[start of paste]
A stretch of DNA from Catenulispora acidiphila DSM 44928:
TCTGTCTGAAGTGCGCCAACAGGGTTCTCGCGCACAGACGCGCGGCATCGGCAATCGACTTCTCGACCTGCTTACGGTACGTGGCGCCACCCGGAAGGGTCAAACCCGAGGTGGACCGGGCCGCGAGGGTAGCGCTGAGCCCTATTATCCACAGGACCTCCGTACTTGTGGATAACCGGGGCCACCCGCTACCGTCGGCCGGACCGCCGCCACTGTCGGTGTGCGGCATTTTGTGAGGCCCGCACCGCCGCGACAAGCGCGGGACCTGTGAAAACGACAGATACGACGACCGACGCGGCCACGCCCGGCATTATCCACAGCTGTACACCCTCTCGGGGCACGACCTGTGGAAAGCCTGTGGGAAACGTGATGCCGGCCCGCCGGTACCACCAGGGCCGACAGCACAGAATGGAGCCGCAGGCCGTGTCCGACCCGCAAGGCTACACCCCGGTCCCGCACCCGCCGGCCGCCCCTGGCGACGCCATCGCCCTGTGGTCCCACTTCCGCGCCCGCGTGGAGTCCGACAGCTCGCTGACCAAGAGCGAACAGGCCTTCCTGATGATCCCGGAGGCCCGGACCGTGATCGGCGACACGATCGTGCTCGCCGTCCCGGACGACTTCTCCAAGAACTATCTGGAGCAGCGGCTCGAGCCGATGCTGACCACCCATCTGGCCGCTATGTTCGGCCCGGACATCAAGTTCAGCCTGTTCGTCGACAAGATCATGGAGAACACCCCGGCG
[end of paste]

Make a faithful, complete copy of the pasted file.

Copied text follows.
A stretch of DNA from Catenulispora acidiphila DSM 44928:
TCTGTCTGAAGTGCGCCAACAGGGTTCTCGCGCACAGACGCGCGGCATCGGCAATCGACTTCTCGACCTGCTTACGGTACGTGGCGCCACCCGGAAGGGTCAAACCCGAGGTGGACCGGGCCGCGAGGGTAGCGCTGAGCCCTATTATCCACAGGACCTCCGTACTTGTGGATAACCGGGGCCACCCGCTACCGTCGGCCGGACCGCCGCCACTGTCGGTGTGCGGCATTTTGTGAGGCCCGCACCGCCGCGACAAGCGCGGGACCTGTGAAAACGACAGATACGACGACCGACGCGGCCACGCCCGGCATTATCCACAGCTGTACACCCTCTCGGGGCACGACCTGTGGAAAGCCTGTGGGAAACGTGATGCCGGCCCGCCGGTACCACCAGGGCCGACAGCACAGAATGGAGCCGCAGGCCGTGTCCGACCCGCAAGGCTACACCCCGGTCCCGCACCCGCCGGCCGCCCCTGGCGACGCCATCGCCCTGTGGTCCCACTTCCGCGCCCGCGTGGAGTCCGACAGCTCGCTGACCAAGAGCGAACAGGCCTTCCTGATGATCCCGGAGGCCCGGACCGTGATCGGCGACACGATCGTGCTCGCCGTCCCGGACGACTTCTCCAAGAACTATCTGGAGCAGCGGCTCGAGCCGATGCTGACCACCCATCTGGCCGCTATGTTCGGCCCGGACATCAAGTTCAGCCTGTTCGTCGACAAGATCATGGAGAACACCCCGGCG